Returning from Hong Kong, Cameron visited the thenÂ Soviet Union, where he was approached by twoÂ RussianÂ men speaking fluent English. Cameron was later told by one of his professors that it was “definitely an attempt” by theÂ KGBÂ to recruit him.
In October 1985, Cameron began hisÂ Bachelor of ArtsÂ course inÂ Philosophy, Politics and EconomicsÂ (PPE) at Brasenose College, Oxford.Â His tutor,Â ProfessorÂ Vernon Bogdanor, has described him as “one of the ablest” students he has taught,Â with “moderate and sensible Conservative”Â political views.
Guy Spier, who shared tutorials with him, remembers him as an outstanding student: “We were doing our best to grasp basic economic concepts. Davidâ€”there was nobody else who came even close. He would be integrating them with the way the British political system is put together. He could have lectured me on it, and I would have sat there and taken notes.”Â When commenting in 2006 on his former pupil’s ideas about a “Bill of Rights” to replace theÂ Human Rights Act, however, Professor Bogdanor, himself aÂ Liberal Democrat, said, “I think he is very confused. I’ve read his speech and it’s filled with contradictions. There are one or two good things in it but one glimpses them, as it were, through a mist of misunderstanding”.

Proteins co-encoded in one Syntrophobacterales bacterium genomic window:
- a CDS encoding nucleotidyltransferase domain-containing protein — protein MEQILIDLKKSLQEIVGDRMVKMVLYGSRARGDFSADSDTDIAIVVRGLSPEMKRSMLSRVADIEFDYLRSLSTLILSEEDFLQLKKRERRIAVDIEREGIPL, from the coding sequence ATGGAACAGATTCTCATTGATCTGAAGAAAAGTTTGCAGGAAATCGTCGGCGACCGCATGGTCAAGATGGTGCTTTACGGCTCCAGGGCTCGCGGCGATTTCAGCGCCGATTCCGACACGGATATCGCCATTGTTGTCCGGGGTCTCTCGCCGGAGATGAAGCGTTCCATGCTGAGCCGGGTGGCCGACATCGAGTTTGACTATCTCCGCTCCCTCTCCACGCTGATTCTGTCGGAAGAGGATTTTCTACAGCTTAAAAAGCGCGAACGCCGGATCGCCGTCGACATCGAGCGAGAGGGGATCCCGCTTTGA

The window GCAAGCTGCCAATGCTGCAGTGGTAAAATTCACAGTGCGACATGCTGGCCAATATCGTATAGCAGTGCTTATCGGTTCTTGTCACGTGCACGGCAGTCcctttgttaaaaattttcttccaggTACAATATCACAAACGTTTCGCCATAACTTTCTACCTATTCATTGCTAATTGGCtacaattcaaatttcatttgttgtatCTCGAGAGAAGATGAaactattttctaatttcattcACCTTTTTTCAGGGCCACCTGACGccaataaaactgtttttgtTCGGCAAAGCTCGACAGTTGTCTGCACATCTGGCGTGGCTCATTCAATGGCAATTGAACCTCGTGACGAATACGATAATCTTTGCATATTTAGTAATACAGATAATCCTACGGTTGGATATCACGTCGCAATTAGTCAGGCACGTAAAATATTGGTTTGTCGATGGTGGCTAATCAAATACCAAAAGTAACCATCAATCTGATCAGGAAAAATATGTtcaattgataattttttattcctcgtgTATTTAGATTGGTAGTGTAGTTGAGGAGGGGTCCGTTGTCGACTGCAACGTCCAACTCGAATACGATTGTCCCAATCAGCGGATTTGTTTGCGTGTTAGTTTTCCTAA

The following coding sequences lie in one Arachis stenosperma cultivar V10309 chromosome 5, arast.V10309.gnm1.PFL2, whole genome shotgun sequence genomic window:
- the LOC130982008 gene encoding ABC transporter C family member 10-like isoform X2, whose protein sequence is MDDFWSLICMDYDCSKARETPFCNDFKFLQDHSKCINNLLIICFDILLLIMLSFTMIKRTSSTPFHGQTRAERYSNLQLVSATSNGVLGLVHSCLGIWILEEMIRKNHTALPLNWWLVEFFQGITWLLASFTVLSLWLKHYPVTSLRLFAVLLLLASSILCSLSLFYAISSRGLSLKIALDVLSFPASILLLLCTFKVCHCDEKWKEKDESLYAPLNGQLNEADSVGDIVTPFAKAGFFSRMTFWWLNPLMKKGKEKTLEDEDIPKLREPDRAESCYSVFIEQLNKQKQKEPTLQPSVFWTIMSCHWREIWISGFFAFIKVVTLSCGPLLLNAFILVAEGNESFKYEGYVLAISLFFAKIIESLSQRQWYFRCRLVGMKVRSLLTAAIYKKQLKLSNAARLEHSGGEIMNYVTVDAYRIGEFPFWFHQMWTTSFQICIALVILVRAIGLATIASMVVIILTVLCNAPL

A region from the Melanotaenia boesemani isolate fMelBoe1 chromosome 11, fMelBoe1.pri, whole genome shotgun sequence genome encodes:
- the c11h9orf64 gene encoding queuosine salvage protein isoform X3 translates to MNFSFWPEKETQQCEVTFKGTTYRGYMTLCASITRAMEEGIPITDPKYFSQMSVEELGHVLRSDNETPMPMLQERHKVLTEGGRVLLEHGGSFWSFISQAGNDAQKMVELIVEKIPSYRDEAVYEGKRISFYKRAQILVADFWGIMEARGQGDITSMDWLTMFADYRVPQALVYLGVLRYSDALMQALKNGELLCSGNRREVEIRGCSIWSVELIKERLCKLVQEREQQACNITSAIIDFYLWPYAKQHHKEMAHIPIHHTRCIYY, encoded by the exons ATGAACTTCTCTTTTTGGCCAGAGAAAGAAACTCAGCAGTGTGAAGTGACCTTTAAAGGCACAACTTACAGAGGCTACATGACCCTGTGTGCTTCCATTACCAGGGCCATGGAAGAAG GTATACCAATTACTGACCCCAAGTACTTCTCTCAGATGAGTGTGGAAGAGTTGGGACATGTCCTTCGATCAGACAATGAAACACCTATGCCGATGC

While at Oxford, Cameron was a member of theÂ Bullingdon Club, a student dining society that has a reputation for an outlandish drinking culture associated with boisterous behaviour and damaging property.Â Cameron’s period in the Bullingdon Club was examined in aÂ Channel 4Â docu-drama,Â When Boris Met Dave.
Early political career
Conservative Research Department
After graduation, Cameron worked for theÂ Conservative Research DepartmentÂ between September 1988 and 1993. His first brief was Trade and Industry, Energy and Privatisation;
he befriended fellow young colleagues, includingÂ Edward Llewellyn,Â Ed VaizeyÂ andÂ Rachel Whetstone. They and others formed a group they called the “Smith SquareÂ set”, which was dubbed the “Brat Pack” by the press, though it is better known as the “Notting Hill set“, a name given to it pejoratively byÂ Derek Conway.Â In 1991, Cameron was seconded toÂ Downing StreetÂ to work on briefingÂ John MajorÂ for the then twice-weekly sessions ofÂ Prime Minister’s Questions. One newspaper gave Cameron the credit for “sharperÂ …Â Despatch boxÂ performances” by Major,Â which included highlighting for Major “a dreadful piece ofÂ doublespeak” byÂ Tony BlairÂ (then theÂ LabourÂ Employment spokesman) over the effect of a nationalÂ minimum wage.Â He became head of the political section of the Conservative Research Department, and in August 1991 was tipped to followÂ Judith ChaplinÂ as Political Secretary to the Prime Minister.